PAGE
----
LONDON (Reuters) -Britain set out its first national food strategy on Monday, focused on increasing domestic output of some produce to boost food security while rejecting a recommendation to tackle obesity with new taxes on salt and sugar in processed food.
The government said Russia’s invasion of Ukraine had hit food supplies and caused prices to spike, underlining the need to boost Britain’s home-grown supply of food.
The plan will broadly maintain the current level of food produced domestically, while boosting output in some sectors such as horticulture and seafood, it said.
Farming will receive a total of 270 million pounds ($333 million) of investment in innovation until 2029, it said.
Prime Minister Boris Johnson said the strategy would support farmers and help protect food supplies against future economic shocks.
“Harnessing new technologies and innovation, we will grow and eat more of our own food – unlocking jobs across the country and growing the economy, which in turn will ultimately help to reduce pressure on prices,” he said in a statement.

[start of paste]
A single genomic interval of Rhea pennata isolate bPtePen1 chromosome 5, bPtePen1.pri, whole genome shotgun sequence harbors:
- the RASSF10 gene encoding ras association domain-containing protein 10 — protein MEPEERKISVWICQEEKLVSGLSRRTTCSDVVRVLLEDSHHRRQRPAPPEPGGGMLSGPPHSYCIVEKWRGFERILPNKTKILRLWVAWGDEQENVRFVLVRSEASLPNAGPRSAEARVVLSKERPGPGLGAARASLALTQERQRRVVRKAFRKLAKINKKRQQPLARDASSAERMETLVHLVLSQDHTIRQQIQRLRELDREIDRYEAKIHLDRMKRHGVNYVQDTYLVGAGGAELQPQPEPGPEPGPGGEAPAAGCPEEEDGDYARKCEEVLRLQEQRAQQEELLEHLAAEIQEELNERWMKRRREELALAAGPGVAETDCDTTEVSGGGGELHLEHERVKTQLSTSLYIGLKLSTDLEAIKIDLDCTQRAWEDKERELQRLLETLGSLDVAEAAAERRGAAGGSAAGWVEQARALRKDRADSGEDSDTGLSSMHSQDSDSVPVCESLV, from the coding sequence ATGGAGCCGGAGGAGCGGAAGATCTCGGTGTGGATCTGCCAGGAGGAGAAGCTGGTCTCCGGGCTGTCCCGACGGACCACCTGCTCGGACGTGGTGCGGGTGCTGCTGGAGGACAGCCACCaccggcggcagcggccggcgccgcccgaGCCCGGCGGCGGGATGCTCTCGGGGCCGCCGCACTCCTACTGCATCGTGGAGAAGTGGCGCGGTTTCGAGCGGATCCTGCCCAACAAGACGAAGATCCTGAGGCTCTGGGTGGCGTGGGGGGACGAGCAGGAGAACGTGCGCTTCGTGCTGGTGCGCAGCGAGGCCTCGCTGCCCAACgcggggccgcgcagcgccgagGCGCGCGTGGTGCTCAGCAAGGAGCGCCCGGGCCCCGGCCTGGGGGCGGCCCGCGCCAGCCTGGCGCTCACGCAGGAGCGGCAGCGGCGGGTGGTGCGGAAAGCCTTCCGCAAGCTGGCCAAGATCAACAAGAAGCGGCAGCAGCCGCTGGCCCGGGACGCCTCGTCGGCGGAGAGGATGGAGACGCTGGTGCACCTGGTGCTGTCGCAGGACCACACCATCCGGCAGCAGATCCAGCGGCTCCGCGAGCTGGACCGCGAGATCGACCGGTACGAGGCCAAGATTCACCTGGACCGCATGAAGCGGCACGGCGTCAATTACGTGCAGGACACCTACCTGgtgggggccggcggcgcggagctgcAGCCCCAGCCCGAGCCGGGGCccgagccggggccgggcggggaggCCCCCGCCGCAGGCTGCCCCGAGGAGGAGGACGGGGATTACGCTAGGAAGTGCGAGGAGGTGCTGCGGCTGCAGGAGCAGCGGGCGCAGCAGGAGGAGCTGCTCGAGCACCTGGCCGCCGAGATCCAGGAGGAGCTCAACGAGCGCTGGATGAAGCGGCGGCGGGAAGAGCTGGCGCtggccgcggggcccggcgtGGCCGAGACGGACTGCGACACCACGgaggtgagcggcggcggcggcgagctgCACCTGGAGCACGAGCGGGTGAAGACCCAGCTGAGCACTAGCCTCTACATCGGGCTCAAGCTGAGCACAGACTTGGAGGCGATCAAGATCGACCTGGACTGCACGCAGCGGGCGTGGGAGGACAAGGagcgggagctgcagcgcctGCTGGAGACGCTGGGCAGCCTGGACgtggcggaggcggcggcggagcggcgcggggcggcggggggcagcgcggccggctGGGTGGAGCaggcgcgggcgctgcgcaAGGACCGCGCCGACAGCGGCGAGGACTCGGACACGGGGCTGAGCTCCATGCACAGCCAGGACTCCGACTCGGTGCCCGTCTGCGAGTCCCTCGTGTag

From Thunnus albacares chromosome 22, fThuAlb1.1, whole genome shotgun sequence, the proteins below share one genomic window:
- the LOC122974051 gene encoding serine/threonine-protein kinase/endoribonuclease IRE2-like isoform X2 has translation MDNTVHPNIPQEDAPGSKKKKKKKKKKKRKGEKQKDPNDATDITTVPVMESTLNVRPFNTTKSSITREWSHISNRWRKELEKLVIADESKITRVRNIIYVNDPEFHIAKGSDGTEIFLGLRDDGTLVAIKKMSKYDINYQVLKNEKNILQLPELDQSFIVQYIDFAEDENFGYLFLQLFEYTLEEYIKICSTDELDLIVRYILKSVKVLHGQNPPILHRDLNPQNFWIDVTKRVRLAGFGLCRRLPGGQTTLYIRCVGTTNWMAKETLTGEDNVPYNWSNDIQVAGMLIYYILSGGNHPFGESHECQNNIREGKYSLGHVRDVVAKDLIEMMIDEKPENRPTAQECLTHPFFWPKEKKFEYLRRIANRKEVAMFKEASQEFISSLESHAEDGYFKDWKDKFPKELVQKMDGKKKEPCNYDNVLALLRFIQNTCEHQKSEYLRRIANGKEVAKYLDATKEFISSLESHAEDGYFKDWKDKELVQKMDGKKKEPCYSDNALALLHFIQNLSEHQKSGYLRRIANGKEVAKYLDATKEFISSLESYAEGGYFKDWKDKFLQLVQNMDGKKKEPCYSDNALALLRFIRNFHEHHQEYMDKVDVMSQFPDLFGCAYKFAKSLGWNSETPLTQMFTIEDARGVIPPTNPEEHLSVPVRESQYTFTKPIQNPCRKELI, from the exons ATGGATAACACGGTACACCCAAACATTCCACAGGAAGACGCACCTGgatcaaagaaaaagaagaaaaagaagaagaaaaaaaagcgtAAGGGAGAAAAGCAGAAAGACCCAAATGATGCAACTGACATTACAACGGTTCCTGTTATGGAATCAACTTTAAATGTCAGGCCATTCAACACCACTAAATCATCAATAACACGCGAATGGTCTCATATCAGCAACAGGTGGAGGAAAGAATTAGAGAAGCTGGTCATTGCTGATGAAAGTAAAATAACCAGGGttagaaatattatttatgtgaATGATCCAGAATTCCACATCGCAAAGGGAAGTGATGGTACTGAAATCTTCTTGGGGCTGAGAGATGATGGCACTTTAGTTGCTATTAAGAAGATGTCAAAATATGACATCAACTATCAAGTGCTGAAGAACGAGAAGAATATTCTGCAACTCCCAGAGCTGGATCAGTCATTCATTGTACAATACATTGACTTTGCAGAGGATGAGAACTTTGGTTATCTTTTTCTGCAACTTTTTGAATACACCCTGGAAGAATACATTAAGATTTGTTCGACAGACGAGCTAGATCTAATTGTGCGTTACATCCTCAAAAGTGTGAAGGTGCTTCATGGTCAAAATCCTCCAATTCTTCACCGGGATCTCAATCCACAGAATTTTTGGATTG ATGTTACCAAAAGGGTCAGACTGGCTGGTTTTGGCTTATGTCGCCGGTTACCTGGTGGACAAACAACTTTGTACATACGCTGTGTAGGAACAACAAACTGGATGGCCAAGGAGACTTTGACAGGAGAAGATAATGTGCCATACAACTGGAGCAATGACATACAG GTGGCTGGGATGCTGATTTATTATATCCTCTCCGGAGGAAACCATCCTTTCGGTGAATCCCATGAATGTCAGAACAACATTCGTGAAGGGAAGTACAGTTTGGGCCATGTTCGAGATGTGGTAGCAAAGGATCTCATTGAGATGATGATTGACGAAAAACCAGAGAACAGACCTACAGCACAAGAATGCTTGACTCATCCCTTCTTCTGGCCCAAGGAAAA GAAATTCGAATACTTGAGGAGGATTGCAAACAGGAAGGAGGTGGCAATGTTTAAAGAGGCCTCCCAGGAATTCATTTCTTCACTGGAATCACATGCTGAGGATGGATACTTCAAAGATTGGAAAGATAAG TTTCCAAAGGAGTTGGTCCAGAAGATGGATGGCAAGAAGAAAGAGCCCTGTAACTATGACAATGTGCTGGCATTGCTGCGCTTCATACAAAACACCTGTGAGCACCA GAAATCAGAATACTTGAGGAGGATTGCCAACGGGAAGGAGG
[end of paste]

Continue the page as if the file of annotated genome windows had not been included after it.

The strategy follows an independent review by restaurateur Henry Dimbleby last year, which included a recommendation for a new tax on salt and sugar to incentivise manufacturers to reduce their use.
The measure was not included in the strategy. Britain currently taxes sugar in soft drinks, a move credited with reducing the use of the sweetener in drinks.
NO NEW TAXES
Johnson said the government did not want to impose new taxes which put up the cost of food.
“The best way to lose weight believe me is to eat less,” he said.
Minette Batters, president of the National Farmers Union, said the strategy recognised the importance of domestic production “at a time when the war in Ukraine has focused attention on the importance and fragility of our global food security.”
Environmental group Greenpeace UK, however, said the government ignored the recommendations of its own experts and failed to tackle greenhouse gas emissions from meat and dairy sectors which accelerate climate change.
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(Reporting by Paul Sandle and Nigel Hunt; Editing by Jan Harve and Frank Jack Daniel)